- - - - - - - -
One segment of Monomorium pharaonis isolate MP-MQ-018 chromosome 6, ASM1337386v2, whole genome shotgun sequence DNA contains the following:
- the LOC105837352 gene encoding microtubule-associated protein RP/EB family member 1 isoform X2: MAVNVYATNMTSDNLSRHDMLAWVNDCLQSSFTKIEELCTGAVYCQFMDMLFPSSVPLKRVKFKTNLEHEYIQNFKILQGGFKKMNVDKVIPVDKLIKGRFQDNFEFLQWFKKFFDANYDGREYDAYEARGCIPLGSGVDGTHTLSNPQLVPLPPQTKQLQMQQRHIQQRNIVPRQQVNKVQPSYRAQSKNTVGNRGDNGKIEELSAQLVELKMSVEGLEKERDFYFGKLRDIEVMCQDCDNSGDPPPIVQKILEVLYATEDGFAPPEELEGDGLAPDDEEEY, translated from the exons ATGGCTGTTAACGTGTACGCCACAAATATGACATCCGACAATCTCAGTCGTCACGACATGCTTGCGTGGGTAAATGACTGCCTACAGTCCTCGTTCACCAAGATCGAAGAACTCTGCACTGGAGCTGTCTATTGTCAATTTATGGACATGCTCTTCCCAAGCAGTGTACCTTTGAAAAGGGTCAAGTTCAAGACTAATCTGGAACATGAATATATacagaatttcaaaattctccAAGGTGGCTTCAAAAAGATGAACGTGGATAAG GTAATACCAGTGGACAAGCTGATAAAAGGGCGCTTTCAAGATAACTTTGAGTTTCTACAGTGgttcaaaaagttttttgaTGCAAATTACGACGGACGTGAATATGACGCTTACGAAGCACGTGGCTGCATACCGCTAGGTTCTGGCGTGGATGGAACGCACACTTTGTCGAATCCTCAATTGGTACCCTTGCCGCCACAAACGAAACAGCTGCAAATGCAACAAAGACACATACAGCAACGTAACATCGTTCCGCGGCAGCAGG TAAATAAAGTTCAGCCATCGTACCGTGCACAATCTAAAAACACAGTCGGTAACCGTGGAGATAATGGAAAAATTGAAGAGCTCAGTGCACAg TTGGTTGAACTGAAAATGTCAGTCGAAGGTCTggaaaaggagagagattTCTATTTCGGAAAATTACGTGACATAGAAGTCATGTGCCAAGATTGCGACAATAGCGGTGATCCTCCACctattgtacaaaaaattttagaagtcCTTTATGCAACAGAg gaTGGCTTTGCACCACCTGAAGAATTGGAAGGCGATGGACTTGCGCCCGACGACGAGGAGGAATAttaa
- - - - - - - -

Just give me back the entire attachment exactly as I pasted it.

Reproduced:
One segment of Monomorium pharaonis isolate MP-MQ-018 chromosome 6, ASM1337386v2, whole genome shotgun sequence DNA contains the following:
- the LOC105837352 gene encoding microtubule-associated protein RP/EB family member 1 isoform X2: MAVNVYATNMTSDNLSRHDMLAWVNDCLQSSFTKIEELCTGAVYCQFMDMLFPSSVPLKRVKFKTNLEHEYIQNFKILQGGFKKMNVDKVIPVDKLIKGRFQDNFEFLQWFKKFFDANYDGREYDAYEARGCIPLGSGVDGTHTLSNPQLVPLPPQTKQLQMQQRHIQQRNIVPRQQVNKVQPSYRAQSKNTVGNRGDNGKIEELSAQLVELKMSVEGLEKERDFYFGKLRDIEVMCQDCDNSGDPPPIVQKILEVLYATEDGFAPPEELEGDGLAPDDEEEY, translated from the exons ATGGCTGTTAACGTGTACGCCACAAATATGACATCCGACAATCTCAGTCGTCACGACATGCTTGCGTGGGTAAATGACTGCCTACAGTCCTCGTTCACCAAGATCGAAGAACTCTGCACTGGAGCTGTCTATTGTCAATTTATGGACATGCTCTTCCCAAGCAGTGTACCTTTGAAAAGGGTCAAGTTCAAGACTAATCTGGAACATGAATATATacagaatttcaaaattctccAAGGTGGCTTCAAAAAGATGAACGTGGATAAG GTAATACCAGTGGACAAGCTGATAAAAGGGCGCTTTCAAGATAACTTTGAGTTTCTACAGTGgttcaaaaagttttttgaTGCAAATTACGACGGACGTGAATATGACGCTTACGAAGCACGTGGCTGCATACCGCTAGGTTCTGGCGTGGATGGAACGCACACTTTGTCGAATCCTCAATTGGTACCCTTGCCGCCACAAACGAAACAGCTGCAAATGCAACAAAGACACATACAGCAACGTAACATCGTTCCGCGGCAGCAGG TAAATAAAGTTCAGCCATCGTACCGTGCACAATCTAAAAACACAGTCGGTAACCGTGGAGATAATGGAAAAATTGAAGAGCTCAGTGCACAg TTGGTTGAACTGAAAATGTCAGTCGAAGGTCTggaaaaggagagagattTCTATTTCGGAAAATTACGTGACATAGAAGTCATGTGCCAAGATTGCGACAATAGCGGTGATCCTCCACctattgtacaaaaaattttagaagtcCTTTATGCAACAGAg gaTGGCTTTGCACCACCTGAAGAATTGGAAGGCGATGGACTTGCGCCCGACGACGAGGAGGAATAttaa